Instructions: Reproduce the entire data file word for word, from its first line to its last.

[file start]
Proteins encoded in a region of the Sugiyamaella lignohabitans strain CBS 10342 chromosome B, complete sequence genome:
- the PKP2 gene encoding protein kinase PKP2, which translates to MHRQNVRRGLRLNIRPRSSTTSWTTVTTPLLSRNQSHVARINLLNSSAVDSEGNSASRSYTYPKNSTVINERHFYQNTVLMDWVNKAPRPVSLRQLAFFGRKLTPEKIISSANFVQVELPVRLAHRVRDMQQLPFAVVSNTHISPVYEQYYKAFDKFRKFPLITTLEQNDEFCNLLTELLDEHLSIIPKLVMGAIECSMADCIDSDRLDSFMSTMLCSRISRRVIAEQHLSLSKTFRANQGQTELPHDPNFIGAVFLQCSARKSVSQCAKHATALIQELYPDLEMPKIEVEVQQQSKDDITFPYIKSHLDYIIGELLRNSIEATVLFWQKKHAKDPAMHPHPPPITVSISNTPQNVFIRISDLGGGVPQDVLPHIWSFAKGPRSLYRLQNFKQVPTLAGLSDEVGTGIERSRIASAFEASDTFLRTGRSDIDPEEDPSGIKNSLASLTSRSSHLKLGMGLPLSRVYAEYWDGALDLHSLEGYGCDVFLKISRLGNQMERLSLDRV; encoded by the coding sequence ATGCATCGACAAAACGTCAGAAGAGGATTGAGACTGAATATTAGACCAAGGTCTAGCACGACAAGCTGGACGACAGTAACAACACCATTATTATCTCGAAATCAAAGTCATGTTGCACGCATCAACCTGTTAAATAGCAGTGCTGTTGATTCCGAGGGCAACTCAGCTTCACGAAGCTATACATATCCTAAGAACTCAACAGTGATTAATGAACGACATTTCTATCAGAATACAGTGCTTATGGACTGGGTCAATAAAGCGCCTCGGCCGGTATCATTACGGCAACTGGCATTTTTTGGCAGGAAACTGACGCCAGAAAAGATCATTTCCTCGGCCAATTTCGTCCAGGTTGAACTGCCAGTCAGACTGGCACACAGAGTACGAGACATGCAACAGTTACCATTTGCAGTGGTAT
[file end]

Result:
Proteins encoded in a region of the Sugiyamaella lignohabitans strain CBS 10342 chromosome B, complete sequence genome:
- the PKP2 gene encoding protein kinase PKP2, which translates to MHRQNVRRGLRLNIRPRSSTTSWTTVTTPLLSRNQSHVARINLLNSSAVDSEGNSASRSYTYPKNSTVINERHFYQNTVLMDWVNKAPRPVSLRQLAFFGRKLTPEKIISSANFVQVELPVRLAHRVRDMQQLPFAVVSNTHISPVYEQYYKAFDKFRKFPLITTLEQNDEFCNLLTELLDEHLSIIPKLVMGAIECSMADCIDSDRLDSFMSTMLCSRISRRVIAEQHLSLSKTFRANQGQTELPHDPNFIGAVFLQCSARKSVSQCAKHATALIQELYPDLEMPKIEVEVQQQSKDDITFPYIKSHLDYIIGELLRNSIEATVLFWQKKHAKDPAMHPHPPPITVSISNTPQNVFIRISDLGGGVPQDVLPHIWSFAKGPRSLYRLQNFKQVPTLAGLSDEVGTGIERSRIASAFEASDTFLRTGRSDIDPEEDPSGIKNSLASLTSRSSHLKLGMGLPLSRVYAEYWDGALDLHSLEGYGCDVFLKISRLGNQMERLSLDRV; encoded by the coding sequence ATGCATCGACAAAACGTCAGAAGAGGATTGAGACTGAATATTAGACCAAGGTCTAGCACGACAAGCTGGACGACAGTAACAACACCATTATTATCTCGAAATCAAAGTCATGTTGCACGCATCAACCTGTTAAATAGCAGTGCTGTTGATTCCGAGGGCAACTCAGCTTCACGAAGCTATACATATCCTAAGAACTCAACAGTGATTAATGAACGACATTTCTATCAGAATACAGTGCTTATGGACTGGGTCAATAAAGCGCCTCGGCCGGTATCATTACGGCAACTGGCATTTTTTGGCAGGAAACTGACGCCAGAAAAGATCATTTCCTCGGCCAATTTCGTCCAGGTTGAACTGCCAGTCAGACTGGCACACAGAGTACGAGACATGCAACAGTTACCATTTGCAGTGGTAT